Robusta was discovered to be far more immune to the disease (thus the name being derived from the word “robust”) than Arabica and was therefore exported from Central and West Africa to South East Asia to be grown in its place.
Robusta gained popularity during the “first wave” of coffee (1906-1970s), where instant coffee was king in the USA, UK and Australia.
Robusta can be grown at scale much more cheaply than Arabica. As price was the main factor affecting consumer behaviour during the “first wave” of coffee, products containing Robusta were popular.
Although the coffee type is often derided by snobs, so long as there is demand for inexpensive instant coffee, Robusta will still be around.
There has also been some effort in the last couple of decades to try and create better tasting Robusta by applying growing techniques developed by speciality coffee producers on the bean.
Robusta’s flavor profile
Robusta has a bitter, earthy flavor, lacking the sharper notes of robusta.
Its flavor profile is often compared negatively to Arabica, with critics claiming that Robusta is one-note, boring and even rubbery-tasting.
Defenders of Robusta argue that it is poorer cultivation methods, due to the fact that Robusta is mainly grown to just make instant coffee, rather than the bean itself that leads to Robusta’s relatively simple flavor.
One area where Robusta beats out Arabica is in its body. Robusta produces a thicker, more syrupy coffee than Arabica. This is why it’s often blended with Arabica for espresso coffee.
What coffees are Robusta used in?
Robusta is almost exclusively used in instant coffee and espresso blends.
The majority of instant coffee uses Robusta because of its low cultivation costs. There is a ceiling on the amount of money consumers are willing to pay for instant coffee and therefore it makes more financial sense to make it out of Robusta.
There are some instant coffees made out of Arabica, but this is reflected in their price (think Douwe Egberts).
Many espresso blends contain some Robusta. This is because Robusta produces a thicker coffee than Arabica, allowing espresso to have more of its signature syrupy texture and crema.
Illy, Nespresso, Lavazza and Nescafe all produce espresso blends that contain Robusta, with Nespresso producing pods that are 100% Robusta.
Espresso blends typically contain 10-50% Robusta.
How much caffeine do Robusta beans contain?
Robusta typically contains 2.2-2.7% caffeine. This is about 50% more than Arabica and explains why instant coffee has a surprisingly large amount of caffeine in it (around 100 mg per 8 fl oz serving).
As the market for ultra caffeinated coffee grows, highlighted by the rise of brands like Death Wish Coffee, this may present an opportunity for Robusta to be grown with the care and attention on maximising the bean’s flavor that Arabica has.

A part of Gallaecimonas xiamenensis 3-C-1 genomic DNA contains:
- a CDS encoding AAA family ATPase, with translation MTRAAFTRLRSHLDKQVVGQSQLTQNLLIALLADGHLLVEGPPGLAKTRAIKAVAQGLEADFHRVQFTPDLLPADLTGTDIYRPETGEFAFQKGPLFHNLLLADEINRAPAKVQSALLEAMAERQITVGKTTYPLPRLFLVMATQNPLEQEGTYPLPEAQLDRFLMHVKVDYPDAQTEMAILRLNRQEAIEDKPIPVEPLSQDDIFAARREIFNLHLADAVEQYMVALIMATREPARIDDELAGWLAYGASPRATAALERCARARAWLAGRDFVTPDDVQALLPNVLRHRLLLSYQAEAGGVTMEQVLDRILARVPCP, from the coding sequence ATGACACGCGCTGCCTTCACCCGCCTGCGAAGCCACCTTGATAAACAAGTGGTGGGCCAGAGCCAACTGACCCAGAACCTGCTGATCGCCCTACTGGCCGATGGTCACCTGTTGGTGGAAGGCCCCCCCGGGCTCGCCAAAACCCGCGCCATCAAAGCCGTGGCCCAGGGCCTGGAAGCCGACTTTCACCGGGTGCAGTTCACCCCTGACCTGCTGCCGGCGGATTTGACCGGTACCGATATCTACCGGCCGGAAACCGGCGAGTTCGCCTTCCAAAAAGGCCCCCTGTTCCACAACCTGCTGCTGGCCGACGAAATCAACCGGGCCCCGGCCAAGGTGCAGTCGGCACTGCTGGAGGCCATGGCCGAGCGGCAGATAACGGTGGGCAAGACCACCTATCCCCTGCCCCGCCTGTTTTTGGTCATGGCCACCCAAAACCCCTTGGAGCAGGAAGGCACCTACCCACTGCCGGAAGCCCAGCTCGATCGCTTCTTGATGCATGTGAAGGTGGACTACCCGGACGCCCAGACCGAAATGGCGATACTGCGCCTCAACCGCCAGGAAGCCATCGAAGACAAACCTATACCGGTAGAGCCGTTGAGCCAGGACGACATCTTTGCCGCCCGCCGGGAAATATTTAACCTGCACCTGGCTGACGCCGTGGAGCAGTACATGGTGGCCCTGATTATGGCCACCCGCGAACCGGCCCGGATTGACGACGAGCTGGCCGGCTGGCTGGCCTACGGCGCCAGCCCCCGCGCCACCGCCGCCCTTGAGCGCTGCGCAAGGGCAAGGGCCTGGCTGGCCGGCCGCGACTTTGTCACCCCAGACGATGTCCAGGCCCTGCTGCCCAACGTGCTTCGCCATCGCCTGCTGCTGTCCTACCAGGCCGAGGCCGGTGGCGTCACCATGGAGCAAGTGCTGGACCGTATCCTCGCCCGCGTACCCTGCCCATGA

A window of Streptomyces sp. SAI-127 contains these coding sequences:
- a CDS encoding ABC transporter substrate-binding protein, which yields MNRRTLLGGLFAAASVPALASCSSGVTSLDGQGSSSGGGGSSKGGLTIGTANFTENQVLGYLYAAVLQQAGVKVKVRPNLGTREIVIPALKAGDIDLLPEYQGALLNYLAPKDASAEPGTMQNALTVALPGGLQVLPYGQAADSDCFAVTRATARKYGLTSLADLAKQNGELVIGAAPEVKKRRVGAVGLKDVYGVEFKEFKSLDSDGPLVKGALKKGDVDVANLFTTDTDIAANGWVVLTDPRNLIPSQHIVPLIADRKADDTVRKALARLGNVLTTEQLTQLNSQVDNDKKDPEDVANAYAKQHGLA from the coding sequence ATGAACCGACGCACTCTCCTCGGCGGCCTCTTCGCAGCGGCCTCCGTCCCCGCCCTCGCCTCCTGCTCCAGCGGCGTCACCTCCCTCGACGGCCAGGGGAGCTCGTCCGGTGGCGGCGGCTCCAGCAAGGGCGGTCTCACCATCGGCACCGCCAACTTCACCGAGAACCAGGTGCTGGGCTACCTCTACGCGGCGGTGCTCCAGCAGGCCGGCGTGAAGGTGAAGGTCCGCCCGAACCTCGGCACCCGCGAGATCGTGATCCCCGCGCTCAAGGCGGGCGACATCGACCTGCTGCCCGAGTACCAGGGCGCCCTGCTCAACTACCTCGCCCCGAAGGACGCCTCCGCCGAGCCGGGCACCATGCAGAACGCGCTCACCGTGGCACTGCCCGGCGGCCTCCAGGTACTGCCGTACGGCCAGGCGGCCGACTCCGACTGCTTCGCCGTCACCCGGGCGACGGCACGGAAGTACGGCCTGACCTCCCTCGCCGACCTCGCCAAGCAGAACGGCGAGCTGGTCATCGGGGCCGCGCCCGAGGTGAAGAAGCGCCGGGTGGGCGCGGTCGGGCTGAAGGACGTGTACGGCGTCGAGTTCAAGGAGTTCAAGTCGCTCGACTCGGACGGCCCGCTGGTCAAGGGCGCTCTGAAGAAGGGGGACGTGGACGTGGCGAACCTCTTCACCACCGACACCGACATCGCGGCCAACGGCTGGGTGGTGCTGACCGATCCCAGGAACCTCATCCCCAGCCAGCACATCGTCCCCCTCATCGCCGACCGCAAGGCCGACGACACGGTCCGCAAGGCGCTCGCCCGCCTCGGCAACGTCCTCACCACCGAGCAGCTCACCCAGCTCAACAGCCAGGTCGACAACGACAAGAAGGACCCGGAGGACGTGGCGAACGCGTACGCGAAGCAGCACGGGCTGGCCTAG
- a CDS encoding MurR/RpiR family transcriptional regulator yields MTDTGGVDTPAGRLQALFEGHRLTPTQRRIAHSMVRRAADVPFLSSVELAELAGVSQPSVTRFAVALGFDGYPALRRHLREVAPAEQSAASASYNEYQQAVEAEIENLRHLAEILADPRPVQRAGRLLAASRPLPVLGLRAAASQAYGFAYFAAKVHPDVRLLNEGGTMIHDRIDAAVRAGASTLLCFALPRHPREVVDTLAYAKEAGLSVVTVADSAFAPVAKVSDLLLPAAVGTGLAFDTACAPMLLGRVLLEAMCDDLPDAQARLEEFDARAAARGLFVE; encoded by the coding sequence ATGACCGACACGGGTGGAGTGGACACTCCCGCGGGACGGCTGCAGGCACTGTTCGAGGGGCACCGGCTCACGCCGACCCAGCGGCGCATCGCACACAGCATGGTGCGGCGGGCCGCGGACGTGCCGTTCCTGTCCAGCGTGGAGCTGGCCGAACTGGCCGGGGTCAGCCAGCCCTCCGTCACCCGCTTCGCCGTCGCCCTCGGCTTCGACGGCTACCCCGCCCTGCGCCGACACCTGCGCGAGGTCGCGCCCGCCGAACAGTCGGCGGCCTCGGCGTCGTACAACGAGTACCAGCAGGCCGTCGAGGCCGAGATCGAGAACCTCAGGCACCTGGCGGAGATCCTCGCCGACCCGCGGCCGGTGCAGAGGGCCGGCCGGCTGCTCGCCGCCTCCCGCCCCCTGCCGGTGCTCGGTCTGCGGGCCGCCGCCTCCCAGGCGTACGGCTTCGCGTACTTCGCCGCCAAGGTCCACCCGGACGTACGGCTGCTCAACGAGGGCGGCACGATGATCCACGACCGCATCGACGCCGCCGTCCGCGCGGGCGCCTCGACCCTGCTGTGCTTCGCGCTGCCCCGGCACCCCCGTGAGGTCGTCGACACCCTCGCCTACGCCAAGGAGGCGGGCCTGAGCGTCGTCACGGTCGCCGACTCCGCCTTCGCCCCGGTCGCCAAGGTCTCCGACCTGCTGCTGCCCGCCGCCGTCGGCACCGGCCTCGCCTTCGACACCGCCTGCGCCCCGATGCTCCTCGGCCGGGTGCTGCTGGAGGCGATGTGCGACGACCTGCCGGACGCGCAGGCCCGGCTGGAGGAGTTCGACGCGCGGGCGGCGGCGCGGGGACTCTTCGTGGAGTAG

Where is Robusta grown?
Robusta is typically grown in hotter temperatures (65-80 Farenheit or 18-30 Celsius) than Arabica. Unlike Arabica, Robusta prefers lower altitudes and it will struggle to grow at anything higher than 1500 feet.
Vietnam is, by a long way, the biggest producer of Robusta coffee. Forty percent of the Robusta in the world is grown in Vietnam.
Some of the other biggest producers of Robusta are: Brazil, Indonesia, Uganda and India.
Liberica is a bit like Robusta on steroids. The plant is more sturdy than Arabica (just like Robusta), and its flavor is even darker and more bitter than Robusta.
Only one percent of commercially available coffee is Liberica.
History of Liberica
Liberica (coffea liberica) was first discovered growing naturally in Liberia and Uganda in the 1790s.
The bean was first commercially grown in 1864 in the Philippines.
Much like with Robusta, Liberica was first grown in response to the coffee-leaf rust epidemic that destroyed Arabica plantations in South East Asia in the mid-late 1800s.
Whereas Robusta was grown in Indonesia, Vietnam and southern India, Liberica was grown in The Philippines – then a Spanish colony.
As Arabica started being grown in South and Central America, demand for Liberica waned to the point where it is rarely drunk outside of the Philippines.
This is largely because Liberica grows on plants that grow to 60 feet in height and therefore often need to be harvested with the help of a ladder. This meant that it could not be grown as cheaply as Robusta.
Even now, Liberica is still significantly more expensive than Arabica.
Liberica’s flavor profile
Liberica’s flavor is similar to Robusta but…more so.
It is very bitter, described as “woody” and “smoky” by those who enjoy it and “burnt-tasting” by those who don’t.